Engineering Research Institute: Monthly Seminar
Engineering Research Institute: Monthly Seminar in VR II, room 148.
Title: Unveiling secrets of complex fluid flows with massively-parallel simulations.
Speaker: Pedro Simoes Costa, Post Doc at the Faculty of Industrial Engineering, Mechanical Engineering and Computer Science.
The seminar will be in english.
Please register for this seminar. Light refreshments will be served.
Turbulent multiphase flows are ubiquitous in the environment and industry. Notable examples in Iceland are pyroclastic (volcanic) flows, the gas-liquid flow in a geothermal well, or fast debris flows in mountain slopes.
These flows are three-dimensional, chaotic and multiscale by nature, giving rise to spectacular and often dramatic phenomena. Direct Numerical Simulations (DNS) of turbulent flows are first-principles simulations that resolve all spatial and temporal scales of the system. Simulating turbulent multiphase flows poses the additional challenge of imposing appropriate kinematic/dynamic compatibility conditions at fluid-fluid or particle-fluid interfaces, while the interface itself moves and deforms with the flow.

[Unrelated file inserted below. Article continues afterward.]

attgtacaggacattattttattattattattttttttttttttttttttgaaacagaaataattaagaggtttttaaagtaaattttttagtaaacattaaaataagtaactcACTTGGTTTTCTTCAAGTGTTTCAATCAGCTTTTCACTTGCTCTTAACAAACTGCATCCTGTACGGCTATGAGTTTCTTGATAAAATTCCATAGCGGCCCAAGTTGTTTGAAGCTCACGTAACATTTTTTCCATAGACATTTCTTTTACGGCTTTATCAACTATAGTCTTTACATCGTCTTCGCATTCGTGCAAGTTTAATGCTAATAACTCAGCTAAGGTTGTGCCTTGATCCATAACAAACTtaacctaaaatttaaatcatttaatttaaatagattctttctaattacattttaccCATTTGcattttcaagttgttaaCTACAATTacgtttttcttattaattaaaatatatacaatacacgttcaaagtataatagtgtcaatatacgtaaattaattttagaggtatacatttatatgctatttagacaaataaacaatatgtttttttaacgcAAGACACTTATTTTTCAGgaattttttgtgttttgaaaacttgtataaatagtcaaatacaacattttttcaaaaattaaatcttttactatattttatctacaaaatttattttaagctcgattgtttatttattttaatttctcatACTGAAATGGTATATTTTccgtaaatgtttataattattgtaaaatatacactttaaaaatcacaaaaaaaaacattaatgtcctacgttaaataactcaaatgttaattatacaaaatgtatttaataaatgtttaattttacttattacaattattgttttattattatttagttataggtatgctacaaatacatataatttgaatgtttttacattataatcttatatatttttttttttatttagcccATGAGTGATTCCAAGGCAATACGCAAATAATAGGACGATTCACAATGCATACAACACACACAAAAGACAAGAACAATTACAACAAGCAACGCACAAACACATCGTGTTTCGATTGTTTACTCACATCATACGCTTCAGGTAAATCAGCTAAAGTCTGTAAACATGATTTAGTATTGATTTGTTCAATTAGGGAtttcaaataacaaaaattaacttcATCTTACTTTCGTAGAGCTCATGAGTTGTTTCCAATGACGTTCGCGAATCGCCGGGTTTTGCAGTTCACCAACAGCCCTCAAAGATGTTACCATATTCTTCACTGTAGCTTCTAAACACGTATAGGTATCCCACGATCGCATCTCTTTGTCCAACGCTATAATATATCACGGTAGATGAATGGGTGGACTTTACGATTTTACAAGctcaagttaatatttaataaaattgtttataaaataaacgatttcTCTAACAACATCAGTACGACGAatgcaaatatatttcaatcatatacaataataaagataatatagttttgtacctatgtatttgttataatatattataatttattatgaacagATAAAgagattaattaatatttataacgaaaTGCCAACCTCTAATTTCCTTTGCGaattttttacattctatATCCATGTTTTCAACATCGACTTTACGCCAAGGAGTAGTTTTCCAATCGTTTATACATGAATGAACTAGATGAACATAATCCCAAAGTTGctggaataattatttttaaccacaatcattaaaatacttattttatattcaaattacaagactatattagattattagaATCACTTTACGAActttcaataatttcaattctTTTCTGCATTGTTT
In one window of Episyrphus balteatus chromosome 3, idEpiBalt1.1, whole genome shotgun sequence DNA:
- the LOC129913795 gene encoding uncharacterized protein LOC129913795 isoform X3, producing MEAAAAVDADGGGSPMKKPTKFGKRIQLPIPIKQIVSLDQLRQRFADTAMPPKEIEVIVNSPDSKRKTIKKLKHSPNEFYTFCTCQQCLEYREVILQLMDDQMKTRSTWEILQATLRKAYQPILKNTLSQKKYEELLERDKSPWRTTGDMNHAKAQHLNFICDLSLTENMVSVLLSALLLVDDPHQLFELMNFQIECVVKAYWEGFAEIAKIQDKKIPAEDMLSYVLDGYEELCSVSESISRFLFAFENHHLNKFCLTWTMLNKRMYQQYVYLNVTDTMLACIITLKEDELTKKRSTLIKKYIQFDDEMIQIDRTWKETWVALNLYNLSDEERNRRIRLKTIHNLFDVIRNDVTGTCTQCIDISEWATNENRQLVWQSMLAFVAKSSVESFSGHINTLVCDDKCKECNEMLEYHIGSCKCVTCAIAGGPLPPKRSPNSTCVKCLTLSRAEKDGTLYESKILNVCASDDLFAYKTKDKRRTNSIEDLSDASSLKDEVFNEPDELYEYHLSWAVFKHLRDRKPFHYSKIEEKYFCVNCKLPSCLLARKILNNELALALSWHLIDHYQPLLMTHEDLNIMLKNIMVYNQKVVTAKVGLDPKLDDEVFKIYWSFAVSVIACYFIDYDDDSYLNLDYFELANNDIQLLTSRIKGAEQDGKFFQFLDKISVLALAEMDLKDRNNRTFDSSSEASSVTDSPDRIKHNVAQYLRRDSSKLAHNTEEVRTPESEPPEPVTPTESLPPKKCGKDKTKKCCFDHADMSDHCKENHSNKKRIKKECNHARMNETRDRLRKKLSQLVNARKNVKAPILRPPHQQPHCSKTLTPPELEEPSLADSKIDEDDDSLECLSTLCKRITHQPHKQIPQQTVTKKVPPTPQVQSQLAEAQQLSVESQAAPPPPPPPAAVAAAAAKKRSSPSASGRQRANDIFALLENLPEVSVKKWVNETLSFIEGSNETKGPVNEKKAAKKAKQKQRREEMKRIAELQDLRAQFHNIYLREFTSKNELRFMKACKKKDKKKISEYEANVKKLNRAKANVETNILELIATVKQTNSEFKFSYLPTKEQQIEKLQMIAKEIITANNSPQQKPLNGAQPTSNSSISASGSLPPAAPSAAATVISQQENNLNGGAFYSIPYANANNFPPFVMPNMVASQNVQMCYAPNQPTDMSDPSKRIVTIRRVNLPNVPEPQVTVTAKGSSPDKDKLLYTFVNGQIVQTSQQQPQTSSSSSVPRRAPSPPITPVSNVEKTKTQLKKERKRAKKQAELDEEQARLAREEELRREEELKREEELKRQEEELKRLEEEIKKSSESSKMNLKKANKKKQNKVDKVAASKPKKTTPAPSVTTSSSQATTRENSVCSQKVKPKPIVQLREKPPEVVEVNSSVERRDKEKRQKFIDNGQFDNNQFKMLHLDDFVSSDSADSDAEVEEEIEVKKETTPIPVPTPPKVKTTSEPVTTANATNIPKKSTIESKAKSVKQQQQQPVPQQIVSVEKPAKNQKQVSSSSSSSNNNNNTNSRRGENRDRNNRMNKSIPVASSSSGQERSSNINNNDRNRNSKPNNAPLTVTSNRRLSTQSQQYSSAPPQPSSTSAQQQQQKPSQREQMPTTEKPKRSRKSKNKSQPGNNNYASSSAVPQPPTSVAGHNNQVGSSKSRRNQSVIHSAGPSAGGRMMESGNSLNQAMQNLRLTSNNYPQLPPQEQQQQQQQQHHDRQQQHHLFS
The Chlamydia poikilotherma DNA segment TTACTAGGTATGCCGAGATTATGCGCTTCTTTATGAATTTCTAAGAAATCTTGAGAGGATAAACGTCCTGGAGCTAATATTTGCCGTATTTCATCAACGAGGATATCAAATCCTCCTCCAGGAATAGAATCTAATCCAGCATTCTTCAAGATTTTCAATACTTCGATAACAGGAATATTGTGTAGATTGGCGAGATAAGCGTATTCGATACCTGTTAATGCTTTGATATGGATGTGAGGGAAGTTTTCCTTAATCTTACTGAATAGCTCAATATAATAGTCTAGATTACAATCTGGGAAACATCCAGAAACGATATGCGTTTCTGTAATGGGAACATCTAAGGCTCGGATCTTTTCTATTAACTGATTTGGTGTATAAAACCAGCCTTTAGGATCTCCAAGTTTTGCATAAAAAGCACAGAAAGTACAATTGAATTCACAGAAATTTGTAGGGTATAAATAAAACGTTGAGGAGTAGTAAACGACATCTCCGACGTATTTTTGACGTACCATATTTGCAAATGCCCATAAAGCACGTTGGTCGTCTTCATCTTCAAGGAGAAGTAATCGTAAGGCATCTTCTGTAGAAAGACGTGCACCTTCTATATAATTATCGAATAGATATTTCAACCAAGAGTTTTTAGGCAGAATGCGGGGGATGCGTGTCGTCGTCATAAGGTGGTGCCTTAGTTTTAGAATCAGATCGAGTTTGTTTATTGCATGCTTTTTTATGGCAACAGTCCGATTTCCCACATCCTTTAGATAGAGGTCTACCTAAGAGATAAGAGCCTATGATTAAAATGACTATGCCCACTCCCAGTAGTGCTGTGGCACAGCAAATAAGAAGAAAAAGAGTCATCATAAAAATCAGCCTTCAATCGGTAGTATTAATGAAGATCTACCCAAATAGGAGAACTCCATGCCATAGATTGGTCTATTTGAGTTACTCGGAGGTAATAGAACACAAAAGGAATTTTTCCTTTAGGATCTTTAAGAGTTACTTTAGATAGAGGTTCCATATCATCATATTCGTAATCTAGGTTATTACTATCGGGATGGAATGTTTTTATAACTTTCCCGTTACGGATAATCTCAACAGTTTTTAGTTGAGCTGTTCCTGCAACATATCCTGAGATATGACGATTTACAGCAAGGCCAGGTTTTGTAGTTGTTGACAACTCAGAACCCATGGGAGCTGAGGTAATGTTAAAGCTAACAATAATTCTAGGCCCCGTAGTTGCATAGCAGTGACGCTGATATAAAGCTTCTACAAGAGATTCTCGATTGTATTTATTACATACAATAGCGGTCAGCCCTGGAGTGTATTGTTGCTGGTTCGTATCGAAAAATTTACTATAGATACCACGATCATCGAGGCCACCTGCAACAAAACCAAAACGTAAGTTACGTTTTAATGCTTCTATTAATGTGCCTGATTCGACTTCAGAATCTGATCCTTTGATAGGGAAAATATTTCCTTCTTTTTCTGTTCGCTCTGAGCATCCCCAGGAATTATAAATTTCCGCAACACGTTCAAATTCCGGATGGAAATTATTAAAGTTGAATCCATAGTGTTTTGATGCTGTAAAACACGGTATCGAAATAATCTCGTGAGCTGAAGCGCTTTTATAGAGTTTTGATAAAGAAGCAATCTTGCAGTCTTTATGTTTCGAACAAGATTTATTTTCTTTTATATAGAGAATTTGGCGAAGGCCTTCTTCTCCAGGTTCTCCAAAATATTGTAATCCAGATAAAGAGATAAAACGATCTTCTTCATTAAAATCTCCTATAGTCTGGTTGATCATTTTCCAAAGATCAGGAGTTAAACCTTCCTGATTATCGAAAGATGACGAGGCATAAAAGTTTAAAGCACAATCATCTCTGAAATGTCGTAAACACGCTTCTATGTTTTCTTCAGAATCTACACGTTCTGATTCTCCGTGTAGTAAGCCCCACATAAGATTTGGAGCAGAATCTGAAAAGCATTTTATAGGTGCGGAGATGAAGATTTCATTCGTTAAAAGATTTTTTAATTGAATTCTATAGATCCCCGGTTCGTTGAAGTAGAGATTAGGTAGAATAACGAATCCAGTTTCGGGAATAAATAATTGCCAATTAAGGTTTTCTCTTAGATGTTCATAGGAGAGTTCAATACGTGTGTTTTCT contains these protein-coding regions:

These challenges make these first-principles simulations difficult, resulting in an unbalance between the limited fundamental knowledge of the physics of these flows, and their prevalent nature. Fortunately, the continuous increase in computing power, together with advances in the development of numerical methods has put these ambitious simulations in reach.
In the seminar, we briefly address the numerical and computational framework required for performing high-fidelity simulations in tens of thousands of CPUs or, more recently, in many-GPU systems. Then we will focus on how these massive simulations allowed us to devise physical models to better describe and predict turbulent transport of solid particles.